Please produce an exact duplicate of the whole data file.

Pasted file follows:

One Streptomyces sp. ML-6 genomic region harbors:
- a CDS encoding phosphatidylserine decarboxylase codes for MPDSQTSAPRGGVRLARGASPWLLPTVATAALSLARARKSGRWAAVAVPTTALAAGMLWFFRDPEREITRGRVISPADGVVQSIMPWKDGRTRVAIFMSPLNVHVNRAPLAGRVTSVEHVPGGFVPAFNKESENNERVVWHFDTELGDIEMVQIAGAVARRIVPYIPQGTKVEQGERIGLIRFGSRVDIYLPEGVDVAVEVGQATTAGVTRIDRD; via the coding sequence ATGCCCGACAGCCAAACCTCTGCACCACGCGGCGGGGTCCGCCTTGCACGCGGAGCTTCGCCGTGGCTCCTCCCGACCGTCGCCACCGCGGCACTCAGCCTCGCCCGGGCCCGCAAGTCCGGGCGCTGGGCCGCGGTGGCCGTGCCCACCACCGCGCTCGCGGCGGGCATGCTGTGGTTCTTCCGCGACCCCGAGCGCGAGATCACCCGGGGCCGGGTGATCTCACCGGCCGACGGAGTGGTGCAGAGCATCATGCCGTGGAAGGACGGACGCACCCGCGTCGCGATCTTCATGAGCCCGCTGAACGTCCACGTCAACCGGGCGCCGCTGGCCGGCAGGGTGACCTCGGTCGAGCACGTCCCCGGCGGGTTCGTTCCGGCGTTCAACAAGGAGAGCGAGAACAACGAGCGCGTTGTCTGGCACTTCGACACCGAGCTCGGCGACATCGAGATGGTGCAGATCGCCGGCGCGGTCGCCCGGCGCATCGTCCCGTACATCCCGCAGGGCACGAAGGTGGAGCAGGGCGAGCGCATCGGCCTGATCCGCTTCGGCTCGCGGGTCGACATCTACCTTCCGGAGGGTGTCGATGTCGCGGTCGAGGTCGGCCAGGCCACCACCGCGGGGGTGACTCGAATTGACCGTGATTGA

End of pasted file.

One Streptomyces sp. ML-6 genomic region harbors:
- a CDS encoding phosphatidylserine decarboxylase codes for MPDSQTSAPRGGVRLARGASPWLLPTVATAALSLARARKSGRWAAVAVPTTALAAGMLWFFRDPEREITRGRVISPADGVVQSIMPWKDGRTRVAIFMSPLNVHVNRAPLAGRVTSVEHVPGGFVPAFNKESENNERVVWHFDTELGDIEMVQIAGAVARRIVPYIPQGTKVEQGERIGLIRFGSRVDIYLPEGVDVAVEVGQATTAGVTRIDRD; via the coding sequence ATGCCCGACAGCCAAACCTCTGCACCACGCGGCGGGGTCCGCCTTGCACGCGGAGCTTCGCCGTGGCTCCTCCCGACCGTCGCCACCGCGGCACTCAGCCTCGCCCGGGCCCGCAAGTCCGGGCGCTGGGCCGCGGTGGCCGTGCCCACCACCGCGCTCGCGGCGGGCATGCTGTGGTTCTTCCGCGACCCCGAGCGCGAGATCACCCGGGGCCGGGTGATCTCACCGGCCGACGGAGTGGTGCAGAGCATCATGCCGTGGAAGGACGGACGCACCCGCGTCGCGATCTTCATGAGCCCGCTGAACGTCCACGTCAACCGGGCGCCGCTGGCCGGCAGGGTGACCTCGGTCGAGCACGTCCCCGGCGGGTTCGTTCCGGCGTTCAACAAGGAGAGCGAGAACAACGAGCGCGTTGTCTGGCACTTCGACACCGAGCTCGGCGACATCGAGATGGTGCAGATCGCCGGCGCGGTCGCCCGGCGCATCGTCCCGTACATCCCGCAGGGCACGAAGGTGGAGCAGGGCGAGCGCATCGGCCTGATCCGCTTCGGCTCGCGGGTCGACATCTACCTTCCGGAGGGTGTCGATGTCGCGGTCGAGGTCGGCCAGGCCACCACCGCGGGGGTGACTCGAATTGACCGTGATTGA